Good friends will support you, and sometimes tell you things you don't want to hear. To say that the California Public Utilities Commission report into the costs and benefits for net energy metering was the most hotly anticipated report of the year is a gross understatement.
The findings of the draft report, namely that NEM will cost California's utilities up to US$1.1 billion each year, seem to have stunned most solar companies and even advocates into silence.
Energy and Environmental Economics, the consultants commissioned by the CPUC, used data from the approximately 150,000 customers enrolled in NEM programmes across the state's investor-owned utilities. Those customers represent around 1,305MW in installed capacity, which generated around 2,400GWh of electricity last year. The consultants also analysed the costs and benefits of NEM at two additional levels of installed capacity: the capacity needed to reach the goals of the California Solar Initiative (CSI) of 2,916MW and the capacity needed to reach the 5% NEM cap at 5,573MW by 2020.
The study was designed to evaluate the benefits, and who bears the economic burden, if any, of these different levels of net energy metering. While the solar industry has gone to great lengths to claim that there are only benefits of NEM. Although the CPUC report excludes environmental benefits, a Crossborder Energy report, commissioned by Vote Solar, valued the benefits of NEM to utilities as high as US$92 million a year.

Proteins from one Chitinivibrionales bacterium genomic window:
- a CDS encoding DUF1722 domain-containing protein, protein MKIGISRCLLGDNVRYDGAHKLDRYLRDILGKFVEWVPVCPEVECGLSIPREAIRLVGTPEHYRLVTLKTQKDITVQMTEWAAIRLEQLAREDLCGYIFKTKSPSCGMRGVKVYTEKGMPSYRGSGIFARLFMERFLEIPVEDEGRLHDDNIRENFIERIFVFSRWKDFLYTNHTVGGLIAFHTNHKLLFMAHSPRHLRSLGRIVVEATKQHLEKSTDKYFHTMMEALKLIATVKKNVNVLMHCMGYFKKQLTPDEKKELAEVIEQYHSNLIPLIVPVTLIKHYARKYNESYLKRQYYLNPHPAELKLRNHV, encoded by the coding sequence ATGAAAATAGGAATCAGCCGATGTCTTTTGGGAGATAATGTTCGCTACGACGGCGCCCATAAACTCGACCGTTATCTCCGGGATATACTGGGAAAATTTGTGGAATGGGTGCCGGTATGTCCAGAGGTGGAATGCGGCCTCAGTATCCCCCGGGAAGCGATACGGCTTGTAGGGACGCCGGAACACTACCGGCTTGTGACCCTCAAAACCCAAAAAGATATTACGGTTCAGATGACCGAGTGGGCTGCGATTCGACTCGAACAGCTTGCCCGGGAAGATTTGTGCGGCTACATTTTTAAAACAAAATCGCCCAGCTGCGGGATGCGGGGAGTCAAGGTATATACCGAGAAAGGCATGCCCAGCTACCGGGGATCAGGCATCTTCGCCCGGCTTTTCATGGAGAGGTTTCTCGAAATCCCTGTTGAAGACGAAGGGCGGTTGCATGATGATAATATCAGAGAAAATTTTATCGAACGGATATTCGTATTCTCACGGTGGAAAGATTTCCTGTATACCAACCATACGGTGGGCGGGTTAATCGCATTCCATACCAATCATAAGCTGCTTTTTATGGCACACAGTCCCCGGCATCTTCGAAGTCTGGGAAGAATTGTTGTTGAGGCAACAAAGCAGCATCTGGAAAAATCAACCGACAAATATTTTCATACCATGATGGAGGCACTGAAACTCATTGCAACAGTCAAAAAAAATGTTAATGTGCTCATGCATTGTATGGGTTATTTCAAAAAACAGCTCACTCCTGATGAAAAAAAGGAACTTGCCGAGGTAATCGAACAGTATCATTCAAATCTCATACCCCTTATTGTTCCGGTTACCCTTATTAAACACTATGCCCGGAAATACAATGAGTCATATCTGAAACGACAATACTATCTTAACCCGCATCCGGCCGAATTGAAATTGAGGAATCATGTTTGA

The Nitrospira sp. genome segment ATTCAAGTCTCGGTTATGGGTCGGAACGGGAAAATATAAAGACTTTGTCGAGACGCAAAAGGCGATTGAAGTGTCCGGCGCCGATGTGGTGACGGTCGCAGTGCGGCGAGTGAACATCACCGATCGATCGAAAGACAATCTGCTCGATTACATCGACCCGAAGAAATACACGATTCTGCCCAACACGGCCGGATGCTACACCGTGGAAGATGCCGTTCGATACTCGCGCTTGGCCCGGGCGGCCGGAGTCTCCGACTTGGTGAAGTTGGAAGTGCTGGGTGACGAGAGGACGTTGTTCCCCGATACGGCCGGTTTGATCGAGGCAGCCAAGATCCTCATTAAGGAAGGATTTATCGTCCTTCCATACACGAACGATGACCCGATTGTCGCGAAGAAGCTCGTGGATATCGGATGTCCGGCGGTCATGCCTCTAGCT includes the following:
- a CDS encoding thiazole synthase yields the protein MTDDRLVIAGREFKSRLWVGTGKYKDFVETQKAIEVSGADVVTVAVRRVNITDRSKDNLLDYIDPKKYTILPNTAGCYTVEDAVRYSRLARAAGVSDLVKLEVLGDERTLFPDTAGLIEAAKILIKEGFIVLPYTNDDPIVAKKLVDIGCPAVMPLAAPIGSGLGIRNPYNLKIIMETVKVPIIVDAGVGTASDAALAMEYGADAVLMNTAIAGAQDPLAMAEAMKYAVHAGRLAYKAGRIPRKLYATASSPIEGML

However, the utility industry has been on the offensive, charging that there can be no gain without pain on the grid.
‘California Net Energy Metering (NEM) Draft Cost-Effectiveness Evaluation’ was touted as a force of independent arbitration to settle once and for all which side had got it right. But the report may just be the ammunition the industry was looking for as the NEM battle intensifies following the passage of AB327, which will essentially remove the 5% cap after 2017.
“Costs associated with all NEM generation are forecast to be approximately US$1.1 billion per year in 2020 (in 2012 dollars),” said the report. “This is approximately 3.2% of the forecasted utility revenue requirement.”
“In 2020, with a complete deployment of systems to the NEM cap, NEM customers avoid approximately US$172 million in public purpose charges, or about 6.5% of the total estimated 2020 public purpose funding.”
Rest assured that utilities will compensate for that loss through increased rates, even though the report says that solar customers will still pay a fair share towards the costs of running the grid, such as transmission and distribution.
But such “balance” is not enough to keep the solar industry happy. Vote Solar claimed the report was biased. So far, the Solar Energy Industries Association has been slow to respond. But CALSEIA, its California chapter, has been quick to condemn the report as “flawed” and “out of date”.
Bernadette Del Chiaro, CALSEIA's executive director, said: “The draft study is flawed because it includes cost estimates of solar electricity generated and consumed on-site by a solar home, school or business. All solar electricity generated and consumed on-site has the same zero impact on other ratepayers as energy efficiency.
“If a homeowner installed a more energy efficient refrigerator or windows, are they causing harm to their fellow ratepayers who didn’t make such investments? Of course not. In fact, it has been a long-standing policy principal in California that reducing electricity demand, whether through conservation, energy efficiency, or through self-generation, provides net economic and social benefits for the state.”